Eric Boyette, secretary and chief information officer for the State of North Carolina, spoke on Wednesday, June 20, at the 2018 North Carolina ConnectHomeUSA Summit. ConnectHomeUSA is focused on closing the digital divide in public housing. Boyette took a few minutes to discuss inclusion with DigitalCharlotte at the event, which took place at Queens University of Charlotte.
What are some of your concerns about reliable internet access for North Carolinians?
One of the concerns we have is that it’s not only access, it’s a subscription rate. So in a lot of the areas that are provided with service, we’re not seeing a subscription rate that we should see — what we would think we should see. It’s about 50 percent right now. One of the things is the educational — what’s available, what does it mean when I can’t subscribe. So, educational, what can we do with the internet and what are some options that are coming. Some new things are coming, telehealth, things like that. We really need to do a great job of educating about our system.
What hurdles does the state need to clear before we feel confident about widespread access?
What we’re doing right now is to try to recognize where we have gaps. Before we set goals we have to understand what those gaps are. We’re trying to get everyone to input their data for our speed map so we can see rates statewide. Census block data is great but if you have one [faster] connection in that block, that counts for everyone [in that block]. We really want to understand, ‘what do we have, what are we trying to achieve, and with what partners?’ The two non-profits we saw today are E2D and Kramden Institute. How do we solve that problem? As Pat Millen, executive director of E2D, said today, it’s solvable.
In your visits to North Carolina communities, what experiences stand out for you?
We delivered about 50 PCs to Fairfield Elementary in Edgecombe County. That was probably the first place where I was part of an actual hands-on [PC distribution]. When you sit down with those kids and you listen to them and watch them, you hear that energy. The kid that I was helping actually stopped and looked at me and he said, ‘Am I dreaming? Is this real?’ So that really makes an impact on you as a person. It connects you to, ‘what are we hearing and what are we doing?’ Our goal is to make that divide go away. Those stories are great, and our broadband team really gets out and works with communities on how can we solve problems without funding. That’s where we really strive on the policy side. But those kids, this is our youth, our future, and if we don’t look after our youth, we’re not doing our job.
Have you encountered any shining beacons for digital inclusion among North Carolina communities?
Charlotte. We’re here. They are the shining beacon. As Pat Millen mentioned earlier today, they really have taken this digital divide and made progress. They are the centerpiece for our state and we are using the framework here to spread to other counties and to other communities. To be able to say, ‘here’s an example.’ It’s been great. It’s been great to watch it grow, and it’s been great to be a part of it. I’m very appreciative to be a part anytime there’s an opportunity to be here. I try to be here to learn myself as well.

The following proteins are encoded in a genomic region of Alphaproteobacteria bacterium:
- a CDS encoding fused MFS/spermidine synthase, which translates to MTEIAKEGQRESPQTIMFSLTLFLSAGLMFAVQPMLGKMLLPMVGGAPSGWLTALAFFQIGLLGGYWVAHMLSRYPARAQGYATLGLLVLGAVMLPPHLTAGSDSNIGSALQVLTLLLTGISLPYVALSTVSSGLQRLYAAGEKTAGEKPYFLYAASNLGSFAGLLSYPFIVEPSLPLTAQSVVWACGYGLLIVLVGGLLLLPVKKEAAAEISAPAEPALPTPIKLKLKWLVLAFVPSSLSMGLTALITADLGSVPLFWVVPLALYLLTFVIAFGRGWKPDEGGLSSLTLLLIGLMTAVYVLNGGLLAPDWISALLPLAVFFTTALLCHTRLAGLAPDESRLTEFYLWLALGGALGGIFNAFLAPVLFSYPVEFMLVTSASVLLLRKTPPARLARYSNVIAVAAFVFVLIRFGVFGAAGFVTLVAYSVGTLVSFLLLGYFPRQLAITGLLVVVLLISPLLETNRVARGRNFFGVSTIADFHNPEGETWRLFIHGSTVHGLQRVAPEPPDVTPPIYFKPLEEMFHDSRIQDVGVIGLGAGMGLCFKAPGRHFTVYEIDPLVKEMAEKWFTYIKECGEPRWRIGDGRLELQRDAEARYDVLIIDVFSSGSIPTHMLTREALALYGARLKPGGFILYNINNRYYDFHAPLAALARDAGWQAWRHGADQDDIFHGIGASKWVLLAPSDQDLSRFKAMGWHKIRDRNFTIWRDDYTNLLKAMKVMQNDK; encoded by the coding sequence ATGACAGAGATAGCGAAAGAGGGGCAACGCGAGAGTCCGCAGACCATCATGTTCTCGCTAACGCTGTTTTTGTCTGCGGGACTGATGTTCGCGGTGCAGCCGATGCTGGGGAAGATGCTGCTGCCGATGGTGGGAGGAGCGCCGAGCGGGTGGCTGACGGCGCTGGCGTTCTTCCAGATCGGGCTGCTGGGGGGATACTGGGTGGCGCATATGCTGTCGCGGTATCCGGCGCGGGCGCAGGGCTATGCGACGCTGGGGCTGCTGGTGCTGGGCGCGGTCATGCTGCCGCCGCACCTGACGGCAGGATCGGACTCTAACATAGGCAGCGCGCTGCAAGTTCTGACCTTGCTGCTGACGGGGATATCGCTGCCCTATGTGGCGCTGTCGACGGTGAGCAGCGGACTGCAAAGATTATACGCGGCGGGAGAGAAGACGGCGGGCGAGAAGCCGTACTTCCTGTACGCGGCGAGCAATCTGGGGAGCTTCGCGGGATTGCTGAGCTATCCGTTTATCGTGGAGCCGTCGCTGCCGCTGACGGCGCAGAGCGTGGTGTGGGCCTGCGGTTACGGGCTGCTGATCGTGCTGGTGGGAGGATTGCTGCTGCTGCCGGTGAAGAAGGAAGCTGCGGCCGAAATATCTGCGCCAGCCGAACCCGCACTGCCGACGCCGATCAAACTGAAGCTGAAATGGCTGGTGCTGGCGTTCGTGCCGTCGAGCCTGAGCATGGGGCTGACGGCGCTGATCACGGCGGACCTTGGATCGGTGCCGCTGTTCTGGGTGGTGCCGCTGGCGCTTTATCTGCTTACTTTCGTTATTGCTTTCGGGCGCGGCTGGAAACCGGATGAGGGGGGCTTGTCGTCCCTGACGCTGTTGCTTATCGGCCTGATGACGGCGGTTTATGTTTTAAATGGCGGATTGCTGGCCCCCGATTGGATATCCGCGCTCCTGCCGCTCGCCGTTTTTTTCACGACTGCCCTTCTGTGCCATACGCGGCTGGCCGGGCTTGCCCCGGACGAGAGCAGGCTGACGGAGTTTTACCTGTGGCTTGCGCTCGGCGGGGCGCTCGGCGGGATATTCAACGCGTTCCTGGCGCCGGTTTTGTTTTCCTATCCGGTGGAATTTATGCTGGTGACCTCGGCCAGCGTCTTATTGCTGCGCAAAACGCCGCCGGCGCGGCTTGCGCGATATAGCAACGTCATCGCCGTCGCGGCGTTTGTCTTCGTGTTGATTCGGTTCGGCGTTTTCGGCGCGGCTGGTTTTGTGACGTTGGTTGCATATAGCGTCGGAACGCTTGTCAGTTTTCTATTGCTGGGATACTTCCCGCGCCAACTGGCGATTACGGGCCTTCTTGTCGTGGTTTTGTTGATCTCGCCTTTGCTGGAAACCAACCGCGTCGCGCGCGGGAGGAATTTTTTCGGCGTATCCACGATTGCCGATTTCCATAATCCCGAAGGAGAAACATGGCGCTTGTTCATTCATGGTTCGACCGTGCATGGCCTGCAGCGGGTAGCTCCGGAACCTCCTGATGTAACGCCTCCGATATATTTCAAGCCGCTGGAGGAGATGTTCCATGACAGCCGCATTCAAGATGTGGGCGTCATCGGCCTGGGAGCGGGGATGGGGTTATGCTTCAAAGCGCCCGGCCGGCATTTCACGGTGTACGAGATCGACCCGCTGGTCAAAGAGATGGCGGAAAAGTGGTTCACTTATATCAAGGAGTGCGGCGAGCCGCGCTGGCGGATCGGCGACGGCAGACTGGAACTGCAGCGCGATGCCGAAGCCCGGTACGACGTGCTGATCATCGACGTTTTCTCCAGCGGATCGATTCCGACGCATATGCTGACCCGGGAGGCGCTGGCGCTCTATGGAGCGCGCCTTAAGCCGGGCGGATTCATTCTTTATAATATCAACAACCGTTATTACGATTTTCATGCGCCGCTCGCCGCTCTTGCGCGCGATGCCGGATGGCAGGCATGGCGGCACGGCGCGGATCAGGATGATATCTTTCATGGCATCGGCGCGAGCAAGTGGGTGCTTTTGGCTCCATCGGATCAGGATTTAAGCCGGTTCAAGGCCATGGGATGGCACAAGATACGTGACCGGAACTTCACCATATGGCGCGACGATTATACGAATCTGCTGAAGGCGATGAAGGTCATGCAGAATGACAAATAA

What Charlotte initiatives have you been impressed by?
I was here previously for an entire day, and at West Charlotte [High School] their kids actually come in and refurbish PCs. They’re not in the technology field — they’re doing it for themselves. They want to give back, and after that, you see the kids, the fruit of the kids coming in to receive those machines, and just that emotional attachment, and how they’re so appreciative. The double minimum wage was amazing to me. So ETD did a great job, a great partnership with the school system. So kudos to everybody for that partnership.
Why do you think Charlotte leads in digital inclusion initiatives, in comparison to a high-tech area like the Triangle?
If you look at the Charlotte area, the divide is more important. If you look at the way they tried to create the basis to solve that divide, in Raleigh and some of those areas the gaps are not as wide. The need was more so in Charlotte, so that’s why you see the emphasis here.
What digital inclusion issues are overlooked in North Carolina?
The thing that I think people forget is the health side — telehealth. They think about entertainment, they think about hitting Google. What can I search, what can I buy. But they forget the health side. So we’re really trying to inform people that they have health options.
Is telehealth more of a rural or urban issue?
It’s actually both, but you’ll see it more in the rural side because of the distance between medical facilities. It’s both because of the awareness. For the rural areas it’s really important because of the distance.
What is the State of North Carolina’s position on net neutrality?
We work hard with our vendors to understand their position. Our position is we really want full access for all of our citizens. Our citizens expect it. Our vendors are very upfront about their approach and they they have no intent on any throttling at all for any of our services. We’re very supportive of any measures to monitor. But we’re also partners with our vendors. So we want to make sure they understand that what we expect from them. Here’s the level of service that we expect for our citizens. The good thing is, we have great partners.